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Soul Jazz Records presents Brazil USA - Brazilian Music in the USA in the 1970s
Airto Moreira & Flora Purim & Sergio Mendes
Delivery from US$12.23
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- Release Date 07 June 2019
- Buy Now: Estimated Dispatch within 10 - 12 days
- Product code
- Double Vinyl LP
- Soul Jazz
Includes download code
Housed in Gatefold Sleeve.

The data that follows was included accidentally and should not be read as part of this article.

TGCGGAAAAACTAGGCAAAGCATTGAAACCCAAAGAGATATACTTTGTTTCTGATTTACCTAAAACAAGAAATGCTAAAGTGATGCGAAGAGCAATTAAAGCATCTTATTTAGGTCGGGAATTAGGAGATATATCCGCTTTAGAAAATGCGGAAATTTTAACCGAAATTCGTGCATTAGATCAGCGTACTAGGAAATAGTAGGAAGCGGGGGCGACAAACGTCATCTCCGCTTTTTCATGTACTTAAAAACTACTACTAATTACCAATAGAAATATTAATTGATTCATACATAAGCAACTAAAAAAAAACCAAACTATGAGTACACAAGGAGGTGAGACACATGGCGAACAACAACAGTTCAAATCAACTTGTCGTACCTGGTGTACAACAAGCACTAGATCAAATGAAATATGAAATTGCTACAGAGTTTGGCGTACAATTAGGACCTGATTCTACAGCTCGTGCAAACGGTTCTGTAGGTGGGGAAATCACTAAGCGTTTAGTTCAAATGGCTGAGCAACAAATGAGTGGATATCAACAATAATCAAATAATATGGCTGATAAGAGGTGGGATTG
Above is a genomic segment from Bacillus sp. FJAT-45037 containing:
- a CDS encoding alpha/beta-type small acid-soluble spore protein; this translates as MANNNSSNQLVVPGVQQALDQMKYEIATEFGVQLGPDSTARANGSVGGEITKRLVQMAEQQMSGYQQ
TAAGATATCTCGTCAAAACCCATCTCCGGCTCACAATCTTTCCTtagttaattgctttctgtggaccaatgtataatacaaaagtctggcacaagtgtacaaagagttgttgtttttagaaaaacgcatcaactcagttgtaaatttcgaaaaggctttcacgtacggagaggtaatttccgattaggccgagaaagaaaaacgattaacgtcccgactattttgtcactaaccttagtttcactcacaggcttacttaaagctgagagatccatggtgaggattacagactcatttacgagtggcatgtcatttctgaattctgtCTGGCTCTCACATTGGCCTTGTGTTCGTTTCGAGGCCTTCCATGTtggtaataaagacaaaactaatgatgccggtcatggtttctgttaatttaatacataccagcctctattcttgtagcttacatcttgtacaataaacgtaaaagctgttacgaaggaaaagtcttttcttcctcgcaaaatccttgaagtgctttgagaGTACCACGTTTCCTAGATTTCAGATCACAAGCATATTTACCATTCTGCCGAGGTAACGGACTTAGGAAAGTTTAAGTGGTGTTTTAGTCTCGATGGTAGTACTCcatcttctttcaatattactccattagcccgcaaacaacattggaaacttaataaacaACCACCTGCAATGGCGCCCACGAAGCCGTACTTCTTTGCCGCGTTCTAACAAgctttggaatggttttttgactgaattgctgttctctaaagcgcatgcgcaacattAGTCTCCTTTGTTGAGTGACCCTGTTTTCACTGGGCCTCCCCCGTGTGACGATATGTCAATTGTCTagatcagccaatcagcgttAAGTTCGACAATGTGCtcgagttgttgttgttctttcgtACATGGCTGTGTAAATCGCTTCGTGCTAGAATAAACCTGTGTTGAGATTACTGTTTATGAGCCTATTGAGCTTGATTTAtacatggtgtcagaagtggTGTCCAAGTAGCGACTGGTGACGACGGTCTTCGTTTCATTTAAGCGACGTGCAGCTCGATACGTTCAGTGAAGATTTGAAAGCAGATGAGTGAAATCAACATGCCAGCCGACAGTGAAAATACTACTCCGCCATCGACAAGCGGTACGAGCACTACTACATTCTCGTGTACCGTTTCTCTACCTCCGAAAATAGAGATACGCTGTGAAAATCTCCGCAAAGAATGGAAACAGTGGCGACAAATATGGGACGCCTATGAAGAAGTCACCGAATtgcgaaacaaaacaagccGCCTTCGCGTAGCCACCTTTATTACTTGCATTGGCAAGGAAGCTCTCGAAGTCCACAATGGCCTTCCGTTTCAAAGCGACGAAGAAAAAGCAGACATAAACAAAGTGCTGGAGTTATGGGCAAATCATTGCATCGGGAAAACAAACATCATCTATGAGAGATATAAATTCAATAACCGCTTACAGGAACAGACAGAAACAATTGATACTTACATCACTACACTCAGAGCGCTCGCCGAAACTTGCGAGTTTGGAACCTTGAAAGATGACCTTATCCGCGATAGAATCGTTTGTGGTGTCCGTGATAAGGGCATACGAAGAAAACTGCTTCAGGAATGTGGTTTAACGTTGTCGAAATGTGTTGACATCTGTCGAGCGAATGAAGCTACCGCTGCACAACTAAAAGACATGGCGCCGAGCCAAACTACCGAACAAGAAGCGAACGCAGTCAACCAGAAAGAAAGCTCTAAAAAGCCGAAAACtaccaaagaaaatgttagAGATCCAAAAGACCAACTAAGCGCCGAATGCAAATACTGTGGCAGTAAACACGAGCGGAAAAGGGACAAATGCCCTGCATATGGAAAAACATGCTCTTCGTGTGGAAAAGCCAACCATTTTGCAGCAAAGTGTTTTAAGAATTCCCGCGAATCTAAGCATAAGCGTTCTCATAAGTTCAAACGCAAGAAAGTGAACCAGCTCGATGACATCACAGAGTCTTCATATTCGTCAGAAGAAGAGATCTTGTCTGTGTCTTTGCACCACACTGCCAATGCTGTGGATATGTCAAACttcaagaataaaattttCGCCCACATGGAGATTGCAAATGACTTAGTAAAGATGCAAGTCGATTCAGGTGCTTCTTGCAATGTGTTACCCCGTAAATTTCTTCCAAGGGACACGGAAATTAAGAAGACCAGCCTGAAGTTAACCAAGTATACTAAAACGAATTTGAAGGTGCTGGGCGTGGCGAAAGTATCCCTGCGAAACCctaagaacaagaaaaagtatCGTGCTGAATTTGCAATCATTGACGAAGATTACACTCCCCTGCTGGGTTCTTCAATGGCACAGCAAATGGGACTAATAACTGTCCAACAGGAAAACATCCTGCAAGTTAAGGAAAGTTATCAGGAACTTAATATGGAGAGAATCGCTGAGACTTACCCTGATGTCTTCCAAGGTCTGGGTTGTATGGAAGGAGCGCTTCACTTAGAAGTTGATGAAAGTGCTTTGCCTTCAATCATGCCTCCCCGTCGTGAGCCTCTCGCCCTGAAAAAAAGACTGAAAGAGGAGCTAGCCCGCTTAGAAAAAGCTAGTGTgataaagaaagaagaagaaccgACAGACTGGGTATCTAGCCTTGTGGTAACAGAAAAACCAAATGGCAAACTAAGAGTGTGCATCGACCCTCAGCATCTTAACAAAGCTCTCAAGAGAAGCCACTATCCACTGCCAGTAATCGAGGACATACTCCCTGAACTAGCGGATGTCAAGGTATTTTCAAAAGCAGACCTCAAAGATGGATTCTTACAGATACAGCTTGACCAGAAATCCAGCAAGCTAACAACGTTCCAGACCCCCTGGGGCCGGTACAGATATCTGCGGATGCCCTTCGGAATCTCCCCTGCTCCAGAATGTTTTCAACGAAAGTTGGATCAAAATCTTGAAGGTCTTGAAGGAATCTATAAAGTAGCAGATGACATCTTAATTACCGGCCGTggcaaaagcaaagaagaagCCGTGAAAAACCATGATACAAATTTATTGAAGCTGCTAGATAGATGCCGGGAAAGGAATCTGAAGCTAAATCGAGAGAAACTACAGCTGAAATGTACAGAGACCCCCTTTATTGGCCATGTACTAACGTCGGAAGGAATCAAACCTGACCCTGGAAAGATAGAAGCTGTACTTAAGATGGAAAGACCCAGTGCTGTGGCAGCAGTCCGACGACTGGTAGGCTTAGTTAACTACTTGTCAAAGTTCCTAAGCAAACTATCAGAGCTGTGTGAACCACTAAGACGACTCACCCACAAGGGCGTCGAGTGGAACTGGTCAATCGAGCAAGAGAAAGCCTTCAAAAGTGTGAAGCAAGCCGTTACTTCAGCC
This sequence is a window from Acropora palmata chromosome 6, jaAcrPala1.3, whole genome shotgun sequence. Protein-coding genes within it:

All of the music featured here on this new Soul Jazz Records collection was created by Brazilian artists in the USA in the 1970s. In the early 1970s North American jazz musicians were eager to work with upcoming Brazilian musicians. Miles Davis invited Airto Moreira to join his new ‘electric’ band, Dom Um Romao (part of Sérgio Mendes’ legendary Brazil ‘66 in the 1960s) joined the fusion group Weather Report, Flora Purim and Airto both became a part of Chick Corea’s new project Light As A Feather, Wayne Shorter collaborated with Milton Nascimento, George Duke recorded Brazilian Love Affair, and so on. With all the attention placed on them from these important jazz artists, North America became the new musical playground for a large number of these Brazilian artists – Airto Moreira, Flora Purim, Sérgio Mendes, Luiz Bonfá, Eumir Deodato, João Donato and many others. Most of these musicians had already experienced success through the earlier popularity of bossa nova in the 1960s, either at home in Brazil or in the USA. But by the end of the 1960s many Brazilian artists had left their own country, as the military dictatorship became progressively more authoritarian and repressive. In the USA, through their critically acclaimed work for Miles Davis, Weather Report, Light As A Feather etc., all of these artists were now given reign to explore new musical terrains away from the restrictions of both a musical genre and a state censor back in Brazil. This collection brings together some of these finest works and comes complete with extensive notes that explains the path these musicians took from Brazil to the USA and shows the political and musical links between Brazil and the USA that created the conditions for this unique fusion of these two distinct cultures, North American Jazz and Brazilian music, that occurred in the 1970s.